Royal Bank of Scotland has spent £1bn on avoiding legal action over its controversial £12bn rights issue in 2008.
According to the Daily Telegraph, the bank paid around £700m to settle with almost nine in ten of the shareholders who participated in the fundraising, who at one time were claiming £4bn in damages.
Of the remaining 9,000 investors, enough of them have agreed to a revised settlement offer worth around £200m that the bank will avoid an embarrassing High Court trial that would have seen its former boss Fred Goodwin grilled.
RBS “has also racked up more than £100m on legal fees in the four years since the lawsuit was filed”, the Telegraph adds.
At a hearing this morning, 87 per cent of the 9,000 investors have accepted the bank’s revised 82p a share offer, which is almost double the previous highest offer of 43.5p per share, The Financial Times says.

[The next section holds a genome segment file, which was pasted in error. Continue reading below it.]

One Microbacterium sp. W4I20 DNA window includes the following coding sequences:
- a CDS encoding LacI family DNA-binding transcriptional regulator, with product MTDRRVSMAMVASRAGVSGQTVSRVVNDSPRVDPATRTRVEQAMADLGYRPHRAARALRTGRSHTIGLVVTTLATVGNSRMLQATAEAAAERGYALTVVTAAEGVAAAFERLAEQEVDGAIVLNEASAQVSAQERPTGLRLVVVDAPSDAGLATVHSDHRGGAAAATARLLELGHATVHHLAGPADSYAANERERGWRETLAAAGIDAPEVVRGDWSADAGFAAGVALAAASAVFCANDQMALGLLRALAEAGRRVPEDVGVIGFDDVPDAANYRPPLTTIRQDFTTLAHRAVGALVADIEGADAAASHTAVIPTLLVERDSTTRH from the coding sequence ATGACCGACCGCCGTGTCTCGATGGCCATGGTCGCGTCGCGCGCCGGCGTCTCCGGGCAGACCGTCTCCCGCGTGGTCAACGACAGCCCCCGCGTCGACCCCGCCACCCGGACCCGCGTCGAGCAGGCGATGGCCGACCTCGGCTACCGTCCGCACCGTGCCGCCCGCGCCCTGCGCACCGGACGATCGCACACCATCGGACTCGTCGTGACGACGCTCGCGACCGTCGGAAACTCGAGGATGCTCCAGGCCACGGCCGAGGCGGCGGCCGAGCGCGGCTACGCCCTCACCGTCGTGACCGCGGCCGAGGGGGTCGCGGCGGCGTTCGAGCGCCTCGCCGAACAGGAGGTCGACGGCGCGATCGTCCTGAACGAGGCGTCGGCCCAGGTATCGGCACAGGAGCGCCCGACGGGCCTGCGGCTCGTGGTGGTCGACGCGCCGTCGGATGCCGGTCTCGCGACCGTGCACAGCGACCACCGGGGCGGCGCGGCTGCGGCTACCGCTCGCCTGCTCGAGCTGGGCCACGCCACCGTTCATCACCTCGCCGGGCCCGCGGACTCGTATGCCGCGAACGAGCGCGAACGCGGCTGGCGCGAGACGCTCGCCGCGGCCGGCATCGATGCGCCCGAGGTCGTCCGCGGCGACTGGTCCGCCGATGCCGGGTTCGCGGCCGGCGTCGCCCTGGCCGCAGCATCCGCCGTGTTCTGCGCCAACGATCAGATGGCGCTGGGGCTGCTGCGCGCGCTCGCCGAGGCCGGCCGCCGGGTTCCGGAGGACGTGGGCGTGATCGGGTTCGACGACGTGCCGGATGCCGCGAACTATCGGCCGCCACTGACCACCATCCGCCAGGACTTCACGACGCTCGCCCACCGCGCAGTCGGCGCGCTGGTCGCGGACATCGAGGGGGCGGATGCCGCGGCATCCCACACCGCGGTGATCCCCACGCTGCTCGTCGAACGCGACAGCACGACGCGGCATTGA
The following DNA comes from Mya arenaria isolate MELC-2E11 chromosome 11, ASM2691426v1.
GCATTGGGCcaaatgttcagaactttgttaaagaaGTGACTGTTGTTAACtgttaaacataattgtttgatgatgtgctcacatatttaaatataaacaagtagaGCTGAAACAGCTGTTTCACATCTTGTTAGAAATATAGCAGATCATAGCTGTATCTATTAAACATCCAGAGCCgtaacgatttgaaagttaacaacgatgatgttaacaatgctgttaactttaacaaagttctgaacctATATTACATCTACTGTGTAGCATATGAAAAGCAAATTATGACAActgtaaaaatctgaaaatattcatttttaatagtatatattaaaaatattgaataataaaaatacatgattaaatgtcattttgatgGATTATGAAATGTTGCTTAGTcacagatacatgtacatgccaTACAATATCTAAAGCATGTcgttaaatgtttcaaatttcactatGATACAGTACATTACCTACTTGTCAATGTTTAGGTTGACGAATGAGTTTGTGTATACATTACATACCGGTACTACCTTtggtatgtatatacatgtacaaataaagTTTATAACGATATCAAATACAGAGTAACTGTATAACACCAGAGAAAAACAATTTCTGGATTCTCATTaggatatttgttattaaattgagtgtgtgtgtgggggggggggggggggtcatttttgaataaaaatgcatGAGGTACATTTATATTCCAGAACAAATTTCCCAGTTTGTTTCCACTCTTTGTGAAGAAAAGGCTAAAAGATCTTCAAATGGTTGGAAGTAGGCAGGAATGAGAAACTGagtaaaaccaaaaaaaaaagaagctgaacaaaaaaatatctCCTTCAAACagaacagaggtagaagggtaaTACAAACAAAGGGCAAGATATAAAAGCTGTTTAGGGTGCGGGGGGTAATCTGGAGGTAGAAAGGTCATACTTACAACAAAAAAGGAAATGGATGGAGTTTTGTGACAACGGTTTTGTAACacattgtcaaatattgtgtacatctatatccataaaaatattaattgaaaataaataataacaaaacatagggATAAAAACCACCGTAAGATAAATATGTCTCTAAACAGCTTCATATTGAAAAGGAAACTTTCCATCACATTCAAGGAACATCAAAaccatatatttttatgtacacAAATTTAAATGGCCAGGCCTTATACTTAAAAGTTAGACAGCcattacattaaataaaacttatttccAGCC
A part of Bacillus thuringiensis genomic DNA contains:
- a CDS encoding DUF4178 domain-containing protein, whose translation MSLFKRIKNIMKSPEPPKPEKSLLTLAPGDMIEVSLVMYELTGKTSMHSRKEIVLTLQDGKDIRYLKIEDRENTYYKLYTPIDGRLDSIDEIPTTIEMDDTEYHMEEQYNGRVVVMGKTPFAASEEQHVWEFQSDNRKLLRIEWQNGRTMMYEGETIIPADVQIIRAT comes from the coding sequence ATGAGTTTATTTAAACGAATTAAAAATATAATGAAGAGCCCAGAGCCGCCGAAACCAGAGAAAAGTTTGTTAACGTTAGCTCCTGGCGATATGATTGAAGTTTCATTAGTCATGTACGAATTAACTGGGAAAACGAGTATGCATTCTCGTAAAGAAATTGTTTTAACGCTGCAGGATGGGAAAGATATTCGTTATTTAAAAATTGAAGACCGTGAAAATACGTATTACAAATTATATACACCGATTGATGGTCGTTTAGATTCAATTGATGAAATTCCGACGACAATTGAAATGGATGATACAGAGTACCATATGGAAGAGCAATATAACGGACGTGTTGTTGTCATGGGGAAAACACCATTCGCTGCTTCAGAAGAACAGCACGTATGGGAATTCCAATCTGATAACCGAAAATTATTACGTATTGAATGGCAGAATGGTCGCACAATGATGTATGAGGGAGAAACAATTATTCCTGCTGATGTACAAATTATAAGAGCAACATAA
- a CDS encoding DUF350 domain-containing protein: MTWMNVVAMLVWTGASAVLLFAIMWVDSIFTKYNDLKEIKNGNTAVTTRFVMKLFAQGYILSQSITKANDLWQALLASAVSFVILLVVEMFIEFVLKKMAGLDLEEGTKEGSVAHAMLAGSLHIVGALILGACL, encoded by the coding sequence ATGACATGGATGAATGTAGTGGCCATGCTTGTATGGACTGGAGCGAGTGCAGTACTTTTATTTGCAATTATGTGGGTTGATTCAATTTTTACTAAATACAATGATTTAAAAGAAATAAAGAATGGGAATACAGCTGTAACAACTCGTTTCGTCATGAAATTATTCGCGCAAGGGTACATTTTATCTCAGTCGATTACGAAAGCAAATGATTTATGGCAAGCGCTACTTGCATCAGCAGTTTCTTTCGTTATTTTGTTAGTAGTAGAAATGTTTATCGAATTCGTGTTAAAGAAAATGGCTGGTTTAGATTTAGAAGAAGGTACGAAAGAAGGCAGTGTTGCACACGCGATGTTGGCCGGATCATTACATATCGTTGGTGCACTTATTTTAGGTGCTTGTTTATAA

“However 13 per cent of investors by value remain undecided and need further time, the High Court heard. The current trial should be delayed until further notice, lawyers for the shareholders told the court.
“Only one individual with 2,000 shares had indicated he was ‘dissatisfied’ with the RBS offer and most of the 13 per cent have indicated ‘they intend to accept the settlement proposal’, the court heard.”
It was previously reported that the group only needed the agreement of 70 per cent of claimants by value to make the deal binding on every member.
The so-called “die-hard” shareholders wanting to take the case to trial say they have raised £7m to fight a prolonged trial, but lawyers for the action group said they had seen “no evidence that funding is available”.